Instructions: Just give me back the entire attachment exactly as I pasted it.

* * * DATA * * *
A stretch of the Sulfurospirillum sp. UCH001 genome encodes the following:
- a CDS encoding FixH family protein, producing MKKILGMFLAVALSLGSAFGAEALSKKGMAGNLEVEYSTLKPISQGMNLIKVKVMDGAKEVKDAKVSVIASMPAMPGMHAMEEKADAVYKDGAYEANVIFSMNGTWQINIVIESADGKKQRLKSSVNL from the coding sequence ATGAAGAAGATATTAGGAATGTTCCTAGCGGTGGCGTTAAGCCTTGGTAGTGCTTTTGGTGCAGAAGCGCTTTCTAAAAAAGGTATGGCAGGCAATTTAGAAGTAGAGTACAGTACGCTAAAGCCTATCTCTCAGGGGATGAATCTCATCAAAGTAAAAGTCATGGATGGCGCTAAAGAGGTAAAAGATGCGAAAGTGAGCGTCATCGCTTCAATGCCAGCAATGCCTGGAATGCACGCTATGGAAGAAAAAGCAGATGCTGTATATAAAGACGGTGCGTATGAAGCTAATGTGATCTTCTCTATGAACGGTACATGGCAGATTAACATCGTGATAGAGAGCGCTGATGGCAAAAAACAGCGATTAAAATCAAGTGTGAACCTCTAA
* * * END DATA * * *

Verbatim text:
A stretch of the Sulfurospirillum sp. UCH001 genome encodes the following:
- a CDS encoding FixH family protein, producing MKKILGMFLAVALSLGSAFGAEALSKKGMAGNLEVEYSTLKPISQGMNLIKVKVMDGAKEVKDAKVSVIASMPAMPGMHAMEEKADAVYKDGAYEANVIFSMNGTWQINIVIESADGKKQRLKSSVNL from the coding sequence ATGAAGAAGATATTAGGAATGTTCCTAGCGGTGGCGTTAAGCCTTGGTAGTGCTTTTGGTGCAGAAGCGCTTTCTAAAAAAGGTATGGCAGGCAATTTAGAAGTAGAGTACAGTACGCTAAAGCCTATCTCTCAGGGGATGAATCTCATCAAAGTAAAAGTCATGGATGGCGCTAAAGAGGTAAAAGATGCGAAAGTGAGCGTCATCGCTTCAATGCCAGCAATGCCTGGAATGCACGCTATGGAAGAAAAAGCAGATGCTGTATATAAAGACGGTGCGTATGAAGCTAATGTGATCTTCTCTATGAACGGTACATGGCAGATTAACATCGTGATAGAGAGCGCTGATGGCAAAAAACAGCGATTAAAATCAAGTGTGAACCTCTAA